Let’s go through the maths of canopy management but assume that SMN is used at 50% rather than 100% efficiency:

  • To trap sunlight efficiently in wheat there needs to be a Green Area Index (ratio of the green surface area of the crop per m2 to one m2 of soil surface) of at least 6 by around ear emergence;
  • Each unit of GAI requires around 30 kg N so the total of N required in the crop by around ear emergence is 180 kg N/ha;
  • There is already some N in the crop by the spring, typically around 30 kg N/ha;
  • There is also some in the soil (SMN), typically around 50 kg N/ha which we now assume is used at 50% efficiency by the crop;
  • This means the N demand to be met by applied bag N is 180 kg N/ha less the 30 kg N/ha already in the crop and the 25 kg N/ha from the soil;
  • Therefore the demand for N from the fertiliser is 125 kg N/ha;
  • RB209 assumes that bag N is used at 60% efficiency and so the dose needed to satisfy the crop requirement of 125 kg N/ha is that number divided by 0.6;
  • This equates to a dose of applied bag N of 208 kg/ha.  

This is extraordinarily close to the average economic optimum dose of 205 kg N/ha in our 60 trials when one kg of N costs the same as 5 kg of wheat. The optimum dose of bag N increases as the price of N gets relatively cheaper. This demonstrates that achieving a more complete canopy, either earlier in the season and/or during grain fill, is worthwhile when the cost of N falls relative to the price of feed wheat.

I recognise that I’ve ignored N from rainfall and from net mineralisation in this calculation. Much of the rainfall that is received by the crop occurs by the early spring (when N availability in the soil and crop is assessed) and net mineralisation is limited in the situation of our trials. In the context of our trials, these are relatively background constants and so do not affect the level of reduction in N recommended between indices 1 and 2 and between indices 2 and 3.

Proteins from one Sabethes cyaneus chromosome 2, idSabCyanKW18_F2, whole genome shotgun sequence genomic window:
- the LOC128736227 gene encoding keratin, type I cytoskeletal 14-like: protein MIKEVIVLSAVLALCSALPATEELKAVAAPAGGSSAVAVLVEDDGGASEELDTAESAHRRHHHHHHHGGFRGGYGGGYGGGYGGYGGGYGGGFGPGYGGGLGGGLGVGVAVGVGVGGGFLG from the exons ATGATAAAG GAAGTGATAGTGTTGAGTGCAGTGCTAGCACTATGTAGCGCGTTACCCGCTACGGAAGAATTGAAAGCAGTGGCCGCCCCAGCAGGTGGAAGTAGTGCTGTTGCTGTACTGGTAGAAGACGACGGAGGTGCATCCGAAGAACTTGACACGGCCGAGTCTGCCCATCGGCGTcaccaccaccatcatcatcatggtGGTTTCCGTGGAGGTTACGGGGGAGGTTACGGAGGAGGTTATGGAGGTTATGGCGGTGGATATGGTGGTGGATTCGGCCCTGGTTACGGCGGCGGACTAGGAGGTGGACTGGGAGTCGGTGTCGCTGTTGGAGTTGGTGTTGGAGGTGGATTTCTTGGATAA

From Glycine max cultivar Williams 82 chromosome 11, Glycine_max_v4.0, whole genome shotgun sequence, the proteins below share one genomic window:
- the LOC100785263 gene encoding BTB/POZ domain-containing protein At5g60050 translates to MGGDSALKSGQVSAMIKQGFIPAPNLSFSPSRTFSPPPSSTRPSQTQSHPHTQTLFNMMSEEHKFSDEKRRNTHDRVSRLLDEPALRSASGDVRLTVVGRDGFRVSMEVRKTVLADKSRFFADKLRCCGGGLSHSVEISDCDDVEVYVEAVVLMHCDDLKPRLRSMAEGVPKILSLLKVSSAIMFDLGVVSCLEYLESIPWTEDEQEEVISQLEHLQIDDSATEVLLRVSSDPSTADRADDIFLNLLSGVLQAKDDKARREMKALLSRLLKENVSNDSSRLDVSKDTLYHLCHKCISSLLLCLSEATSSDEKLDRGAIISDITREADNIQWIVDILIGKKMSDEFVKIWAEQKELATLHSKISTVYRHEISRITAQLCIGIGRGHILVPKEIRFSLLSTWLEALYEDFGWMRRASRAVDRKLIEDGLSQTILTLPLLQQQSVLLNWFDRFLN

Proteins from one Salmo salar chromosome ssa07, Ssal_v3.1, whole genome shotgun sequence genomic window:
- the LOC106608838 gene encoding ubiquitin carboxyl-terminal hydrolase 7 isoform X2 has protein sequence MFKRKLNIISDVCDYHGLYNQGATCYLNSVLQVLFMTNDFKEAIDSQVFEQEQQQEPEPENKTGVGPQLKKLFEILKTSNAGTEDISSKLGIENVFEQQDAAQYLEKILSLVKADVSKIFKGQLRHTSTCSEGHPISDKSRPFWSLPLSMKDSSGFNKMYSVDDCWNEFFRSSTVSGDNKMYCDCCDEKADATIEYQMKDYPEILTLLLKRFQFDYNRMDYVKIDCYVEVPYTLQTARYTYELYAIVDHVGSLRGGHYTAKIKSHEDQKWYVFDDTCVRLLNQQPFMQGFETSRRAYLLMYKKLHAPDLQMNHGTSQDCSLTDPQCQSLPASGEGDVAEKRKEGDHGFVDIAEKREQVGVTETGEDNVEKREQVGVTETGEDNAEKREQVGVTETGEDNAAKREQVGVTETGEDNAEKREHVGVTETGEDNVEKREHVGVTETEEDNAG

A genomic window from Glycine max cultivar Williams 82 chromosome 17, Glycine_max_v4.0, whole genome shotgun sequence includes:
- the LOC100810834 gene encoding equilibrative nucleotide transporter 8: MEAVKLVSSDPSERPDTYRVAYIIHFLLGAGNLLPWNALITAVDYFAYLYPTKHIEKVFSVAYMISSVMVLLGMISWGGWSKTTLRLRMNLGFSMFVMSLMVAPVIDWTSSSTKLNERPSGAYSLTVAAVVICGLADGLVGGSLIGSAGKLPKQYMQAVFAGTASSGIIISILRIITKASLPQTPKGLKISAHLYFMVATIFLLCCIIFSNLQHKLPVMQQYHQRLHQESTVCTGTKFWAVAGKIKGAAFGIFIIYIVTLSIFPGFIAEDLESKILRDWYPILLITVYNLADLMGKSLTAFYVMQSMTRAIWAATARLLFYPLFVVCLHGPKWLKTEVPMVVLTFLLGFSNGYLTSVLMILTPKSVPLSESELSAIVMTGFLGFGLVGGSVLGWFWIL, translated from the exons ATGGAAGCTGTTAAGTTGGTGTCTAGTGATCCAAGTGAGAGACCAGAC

It is comforting that canopy management for a typical situation suggests the same optimum dose as the average of our 60 trials. However, some soil scientists maintain that canopy management should not be considered when predicting the optimum N dose of very high yielding crops. They assume that as yields rise, grain N (protein) gets diluted and there must be a limit to this dilution. All I can say is that our trials have shown that doses of around 205 kg N/ha can support surprisingly high yields of wheat. In fact, our results intimate that only a very slight upward adjustment of N dose is needed for yields of feed wheat above 10–11 t/ha. This is because although the N removed from the field in very high yielding feed wheat can be higher, such crops are much more efficient in taking up and utilising nitrogen than average yielding crops.

I’m sure that there must be logical reasons for the temperatures at 50,000 feet to be at their lowest above the equator. Not to be outdone, we’re slowly developing a better understanding of what drives the optimal doses of N for feed wheat. Whilst this results in the improved predictability of the ‘average’ situation, our database suggests that there is a large and unpredictable variation between sites in the efficiency of use of both SMN and applied nitrogen. Trying to establish reasons for such a variation remains a significant challenge to researchers.      

Please remember that milling wheats are a different kettle of fish because additional nitrogen, above that required for yield, is necessary in order to meet the specified grain N (protein) content for higher yielding crops.

Apologies for the length of this blog being as tortuous as my progress round Duxford....